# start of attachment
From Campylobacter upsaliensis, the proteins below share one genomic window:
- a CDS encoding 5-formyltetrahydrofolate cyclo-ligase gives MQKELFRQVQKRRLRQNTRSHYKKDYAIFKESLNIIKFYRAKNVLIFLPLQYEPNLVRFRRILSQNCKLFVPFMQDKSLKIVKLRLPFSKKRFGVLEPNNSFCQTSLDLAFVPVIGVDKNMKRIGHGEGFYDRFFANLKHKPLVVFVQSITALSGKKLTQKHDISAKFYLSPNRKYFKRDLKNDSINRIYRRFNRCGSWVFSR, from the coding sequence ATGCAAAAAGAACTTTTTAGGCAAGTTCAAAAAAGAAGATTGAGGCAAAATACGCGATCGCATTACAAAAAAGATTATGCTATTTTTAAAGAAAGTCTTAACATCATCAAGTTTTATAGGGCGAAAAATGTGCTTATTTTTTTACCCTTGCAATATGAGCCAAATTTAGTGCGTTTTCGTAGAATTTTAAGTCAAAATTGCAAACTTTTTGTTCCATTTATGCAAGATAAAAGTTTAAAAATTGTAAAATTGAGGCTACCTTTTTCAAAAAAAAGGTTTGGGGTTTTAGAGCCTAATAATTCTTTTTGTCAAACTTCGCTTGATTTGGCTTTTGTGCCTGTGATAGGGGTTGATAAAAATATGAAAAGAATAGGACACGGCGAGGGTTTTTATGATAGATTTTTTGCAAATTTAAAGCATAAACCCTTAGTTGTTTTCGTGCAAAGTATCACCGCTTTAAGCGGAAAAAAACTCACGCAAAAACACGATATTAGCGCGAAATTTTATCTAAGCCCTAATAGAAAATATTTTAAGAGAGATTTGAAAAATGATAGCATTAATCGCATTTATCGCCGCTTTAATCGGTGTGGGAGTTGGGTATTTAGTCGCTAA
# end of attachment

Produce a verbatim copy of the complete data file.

From Campylobacter upsaliensis, the proteins below share one genomic window:
- a CDS encoding 5-formyltetrahydrofolate cyclo-ligase gives MQKELFRQVQKRRLRQNTRSHYKKDYAIFKESLNIIKFYRAKNVLIFLPLQYEPNLVRFRRILSQNCKLFVPFMQDKSLKIVKLRLPFSKKRFGVLEPNNSFCQTSLDLAFVPVIGVDKNMKRIGHGEGFYDRFFANLKHKPLVVFVQSITALSGKKLTQKHDISAKFYLSPNRKYFKRDLKNDSINRIYRRFNRCGSWVFSR, from the coding sequence ATGCAAAAAGAACTTTTTAGGCAAGTTCAAAAAAGAAGATTGAGGCAAAATACGCGATCGCATTACAAAAAAGATTATGCTATTTTTAAAGAAAGTCTTAACATCATCAAGTTTTATAGGGCGAAAAATGTGCTTATTTTTTTACCCTTGCAATATGAGCCAAATTTAGTGCGTTTTCGTAGAATTTTAAGTCAAAATTGCAAACTTTTTGTTCCATTTATGCAAGATAAAAGTTTAAAAATTGTAAAATTGAGGCTACCTTTTTCAAAAAAAAGGTTTGGGGTTTTAGAGCCTAATAATTCTTTTTGTCAAACTTCGCTTGATTTGGCTTTTGTGCCTGTGATAGGGGTTGATAAAAATATGAAAAGAATAGGACACGGCGAGGGTTTTTATGATAGATTTTTTGCAAATTTAAAGCATAAACCCTTAGTTGTTTTCGTGCAAAGTATCACCGCTTTAAGCGGAAAAAAACTCACGCAAAAACACGATATTAGCGCGAAATTTTATCTAAGCCCTAATAGAAAATATTTTAAGAGAGATTTGAAAAATGATAGCATTAATCGCATTTATCGCCGCTTTAATCGGTGTGGGAGTTGGGTATTTAGTCGCTAA